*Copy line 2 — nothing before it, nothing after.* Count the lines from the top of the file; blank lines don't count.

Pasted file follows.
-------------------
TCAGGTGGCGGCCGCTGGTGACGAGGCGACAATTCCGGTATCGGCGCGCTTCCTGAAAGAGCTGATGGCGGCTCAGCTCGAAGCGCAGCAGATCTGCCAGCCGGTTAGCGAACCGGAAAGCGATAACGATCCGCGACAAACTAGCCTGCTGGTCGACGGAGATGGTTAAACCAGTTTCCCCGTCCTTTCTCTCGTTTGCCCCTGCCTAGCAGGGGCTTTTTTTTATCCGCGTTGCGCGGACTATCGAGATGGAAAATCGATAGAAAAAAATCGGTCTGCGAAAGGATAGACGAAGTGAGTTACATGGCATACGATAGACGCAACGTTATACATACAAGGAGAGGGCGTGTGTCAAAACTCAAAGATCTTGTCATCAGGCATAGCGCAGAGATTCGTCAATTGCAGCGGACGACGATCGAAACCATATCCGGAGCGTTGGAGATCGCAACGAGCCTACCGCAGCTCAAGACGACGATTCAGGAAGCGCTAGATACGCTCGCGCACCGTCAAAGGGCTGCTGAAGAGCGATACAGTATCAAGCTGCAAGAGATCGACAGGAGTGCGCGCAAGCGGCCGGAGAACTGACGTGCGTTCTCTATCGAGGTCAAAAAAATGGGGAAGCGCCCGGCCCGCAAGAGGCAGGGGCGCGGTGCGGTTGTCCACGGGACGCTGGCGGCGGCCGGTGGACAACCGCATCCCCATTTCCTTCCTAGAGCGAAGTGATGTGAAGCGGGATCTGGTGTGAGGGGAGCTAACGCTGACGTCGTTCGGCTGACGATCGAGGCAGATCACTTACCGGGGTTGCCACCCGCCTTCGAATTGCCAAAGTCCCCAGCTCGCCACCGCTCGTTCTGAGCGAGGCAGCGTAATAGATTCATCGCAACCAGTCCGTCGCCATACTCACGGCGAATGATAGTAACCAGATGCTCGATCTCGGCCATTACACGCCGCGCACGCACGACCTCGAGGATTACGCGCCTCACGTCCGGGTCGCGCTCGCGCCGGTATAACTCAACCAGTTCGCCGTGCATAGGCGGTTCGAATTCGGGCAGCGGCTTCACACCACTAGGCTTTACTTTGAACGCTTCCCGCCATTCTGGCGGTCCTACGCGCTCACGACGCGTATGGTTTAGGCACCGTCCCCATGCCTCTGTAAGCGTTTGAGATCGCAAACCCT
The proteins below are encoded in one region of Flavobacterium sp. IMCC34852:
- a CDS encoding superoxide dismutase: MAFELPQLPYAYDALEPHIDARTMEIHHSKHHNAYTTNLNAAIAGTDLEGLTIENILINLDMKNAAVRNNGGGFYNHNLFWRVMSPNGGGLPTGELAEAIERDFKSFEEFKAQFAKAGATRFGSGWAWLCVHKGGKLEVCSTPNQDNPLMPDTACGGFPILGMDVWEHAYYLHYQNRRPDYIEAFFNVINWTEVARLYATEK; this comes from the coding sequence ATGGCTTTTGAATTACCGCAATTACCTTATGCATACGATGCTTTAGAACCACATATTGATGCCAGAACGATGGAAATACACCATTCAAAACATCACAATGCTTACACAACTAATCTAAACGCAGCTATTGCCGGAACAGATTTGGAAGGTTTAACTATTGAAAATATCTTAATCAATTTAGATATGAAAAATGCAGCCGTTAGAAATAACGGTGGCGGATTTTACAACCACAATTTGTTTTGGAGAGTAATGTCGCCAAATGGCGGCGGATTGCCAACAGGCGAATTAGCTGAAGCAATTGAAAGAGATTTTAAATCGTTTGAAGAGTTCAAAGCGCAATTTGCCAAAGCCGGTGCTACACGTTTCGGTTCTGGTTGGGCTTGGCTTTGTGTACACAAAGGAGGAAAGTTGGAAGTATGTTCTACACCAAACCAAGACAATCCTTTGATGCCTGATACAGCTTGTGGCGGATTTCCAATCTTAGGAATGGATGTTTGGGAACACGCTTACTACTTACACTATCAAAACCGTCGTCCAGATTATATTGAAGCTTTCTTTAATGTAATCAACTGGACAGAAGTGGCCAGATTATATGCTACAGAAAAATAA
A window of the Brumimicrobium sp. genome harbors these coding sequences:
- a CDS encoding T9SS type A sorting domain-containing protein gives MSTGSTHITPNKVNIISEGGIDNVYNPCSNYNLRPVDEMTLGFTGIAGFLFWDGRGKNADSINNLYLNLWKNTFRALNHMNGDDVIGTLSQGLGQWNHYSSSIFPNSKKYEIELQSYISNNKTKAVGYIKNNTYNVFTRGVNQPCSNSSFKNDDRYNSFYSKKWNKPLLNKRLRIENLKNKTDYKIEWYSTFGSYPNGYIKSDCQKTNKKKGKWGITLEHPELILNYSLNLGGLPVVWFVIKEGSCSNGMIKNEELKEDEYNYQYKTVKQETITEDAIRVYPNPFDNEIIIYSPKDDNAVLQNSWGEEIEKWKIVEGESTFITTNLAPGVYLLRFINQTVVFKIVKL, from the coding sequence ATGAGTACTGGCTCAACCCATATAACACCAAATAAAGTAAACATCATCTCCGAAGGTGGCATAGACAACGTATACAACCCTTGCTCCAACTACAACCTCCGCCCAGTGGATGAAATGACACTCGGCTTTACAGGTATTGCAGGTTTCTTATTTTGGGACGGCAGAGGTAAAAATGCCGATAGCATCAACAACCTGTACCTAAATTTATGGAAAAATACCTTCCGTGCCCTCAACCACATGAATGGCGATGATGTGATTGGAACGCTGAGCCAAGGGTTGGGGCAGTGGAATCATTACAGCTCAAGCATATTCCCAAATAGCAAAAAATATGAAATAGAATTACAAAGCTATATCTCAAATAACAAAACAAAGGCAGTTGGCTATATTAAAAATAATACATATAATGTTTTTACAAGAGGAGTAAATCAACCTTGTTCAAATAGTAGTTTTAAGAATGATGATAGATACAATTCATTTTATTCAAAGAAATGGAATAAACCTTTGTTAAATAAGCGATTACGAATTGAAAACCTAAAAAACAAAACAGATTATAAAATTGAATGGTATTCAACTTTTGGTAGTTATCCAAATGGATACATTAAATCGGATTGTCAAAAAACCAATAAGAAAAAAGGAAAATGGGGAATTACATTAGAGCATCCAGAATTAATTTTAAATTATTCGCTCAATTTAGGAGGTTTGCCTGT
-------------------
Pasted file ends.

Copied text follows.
The proteins below are encoded in one region of Flavobacterium sp. IMCC34852: